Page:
As of this writing, the Affordable Care Act (ACA) has taken effect, and the new presidential administration is attempting to “repeal and replace” this law. Individual and company sponsored health plans have been drastically affected. Premiums increasing, deductibles increasing, benefits reducing…a lot of changes.
In addition, most of the major providers of individual health plans left the middle Tennessee area effective 12/31/17, so more people were affected in that their provider no longer offered coverage to their subscribers.
The ACA has benefitted a lot of people nationally in that there are now no “pre-existing conditions” on current plans that have kept a lot of people from purchasing coverage…especially in the individual markets. In addition, there is no lifetime maximum limit on policies. Where this really helps is in a scenario that starts from birth.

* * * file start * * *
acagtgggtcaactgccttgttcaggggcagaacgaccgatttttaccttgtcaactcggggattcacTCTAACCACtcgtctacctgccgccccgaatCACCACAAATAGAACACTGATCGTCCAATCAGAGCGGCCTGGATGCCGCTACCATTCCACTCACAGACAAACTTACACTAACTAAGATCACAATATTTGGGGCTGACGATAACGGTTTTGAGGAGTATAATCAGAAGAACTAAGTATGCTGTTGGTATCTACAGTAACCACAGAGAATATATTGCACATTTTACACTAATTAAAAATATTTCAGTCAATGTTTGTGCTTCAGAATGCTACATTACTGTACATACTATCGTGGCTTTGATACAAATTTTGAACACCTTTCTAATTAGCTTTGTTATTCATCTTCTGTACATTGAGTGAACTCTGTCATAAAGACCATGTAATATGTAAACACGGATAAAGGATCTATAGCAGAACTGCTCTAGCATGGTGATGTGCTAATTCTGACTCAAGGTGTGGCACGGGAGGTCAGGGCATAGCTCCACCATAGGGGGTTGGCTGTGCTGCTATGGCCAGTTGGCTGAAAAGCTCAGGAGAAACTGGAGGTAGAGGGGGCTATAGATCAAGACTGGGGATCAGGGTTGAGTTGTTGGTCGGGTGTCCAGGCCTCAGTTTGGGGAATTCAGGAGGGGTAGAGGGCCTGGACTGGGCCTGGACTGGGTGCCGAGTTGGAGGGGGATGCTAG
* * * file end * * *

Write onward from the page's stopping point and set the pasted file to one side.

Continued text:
Let’s say your wife gives birth to premature twins. They spend over two months in neo-natal intensive care. Each of them could be a $1,000,000 of healthcare claims before you even bring them home. In the old days, they would have exhausted their lifetime maximum because it used to be $1,000,000. This is a great benefit!
This is a good thing for many. However, for many younger, healthier people, it has increased their premiums significantly and many are choosing to go without current coverage. Needless to say, the drastic increase in monthly health insurance, even for catastrophic coverage, has put a damper on people’s ability to fund their retirement plans and other discretionary financial wants.
With regards to my observation, the main thing is that you have some type of catastrophic coverage. Regardless of the premium, deductible, or benefits…have some type of plan in place to prevent financial disaster in the event of a significant health event…either accident or illness.
Per a 2009 cnn.com article, 62% of all bankruptcies are filed because of medical bills. Big castle, big moat, remember? Moats protect both assets and income.